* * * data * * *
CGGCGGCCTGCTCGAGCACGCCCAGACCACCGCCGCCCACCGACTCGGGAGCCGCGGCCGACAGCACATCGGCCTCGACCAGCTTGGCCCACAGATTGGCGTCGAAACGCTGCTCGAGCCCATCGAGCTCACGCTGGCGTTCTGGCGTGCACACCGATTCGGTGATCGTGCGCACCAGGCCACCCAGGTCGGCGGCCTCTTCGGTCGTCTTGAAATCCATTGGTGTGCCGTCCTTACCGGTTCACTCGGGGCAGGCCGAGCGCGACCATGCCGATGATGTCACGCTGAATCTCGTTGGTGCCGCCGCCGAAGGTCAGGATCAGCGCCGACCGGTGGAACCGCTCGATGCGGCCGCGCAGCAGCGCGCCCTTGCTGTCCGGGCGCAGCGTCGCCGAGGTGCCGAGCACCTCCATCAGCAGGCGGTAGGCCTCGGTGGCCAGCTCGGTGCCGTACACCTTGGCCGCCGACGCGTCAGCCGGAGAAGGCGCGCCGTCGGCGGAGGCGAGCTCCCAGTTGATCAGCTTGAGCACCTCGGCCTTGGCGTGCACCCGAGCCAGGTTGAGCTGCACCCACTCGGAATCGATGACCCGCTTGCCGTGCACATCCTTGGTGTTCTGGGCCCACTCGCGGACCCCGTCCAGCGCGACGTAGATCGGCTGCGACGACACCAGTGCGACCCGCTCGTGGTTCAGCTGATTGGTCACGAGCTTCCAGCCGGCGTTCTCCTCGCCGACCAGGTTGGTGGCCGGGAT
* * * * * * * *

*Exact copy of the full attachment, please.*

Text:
CGGCGGCCTGCTCGAGCACGCCCAGACCACCGCCGCCCACCGACTCGGGAGCCGCGGCCGACAGCACATCGGCCTCGACCAGCTTGGCCCACAGATTGGCGTCGAAACGCTGCTCGAGCCCATCGAGCTCACGCTGGCGTTCTGGCGTGCACACCGATTCGGTGATCGTGCGCACCAGGCCACCCAGGTCGGCGGCCTCTTCGGTCGTCTTGAAATCCATTGGTGTGCCGTCCTTACCGGTTCACTCGGGGCAGGCCGAGCGCGACCATGCCGATGATGTCACGCTGAATCTCGTTGGTGCCGCCGCCGAAGGTCAGGATCAGCGCCGACCGGTGGAACCGCTCGATGCGGCCGCGCAGCAGCGCGCCCTTGCTGTCCGGGCGCAGCGTCGCCGAGGTGCCGAGCACCTCCATCAGCAGGCGGTAGGCCTCGGTGGCCAGCTCGGTGCCGTACACCTTGGCCGCCGACGCGTCAGCCGGAGAAGGCGCGCCGTCGGCGGAGGCGAGCTCCCAGTTGATCAGCTTGAGCACCTCGGCCTTGGCGTGCACCCGAGCCAGGTTGAGCTGCACCCACTCGGAATCGATGACCCGCTTGCCGTGCACATCCTTGGTGTTCTGGGCCCACTCGCGGACCCCGTCCAGCGCGACGTAGATCGGCTGCGACGACACCAGTGCGACCCGCTCGTGGTTCAGCTGATTGGTCACGAGCTTCCAGCCGGCGTTCTCCTCGCCGACCAGGTTGGTGGCCGGGAT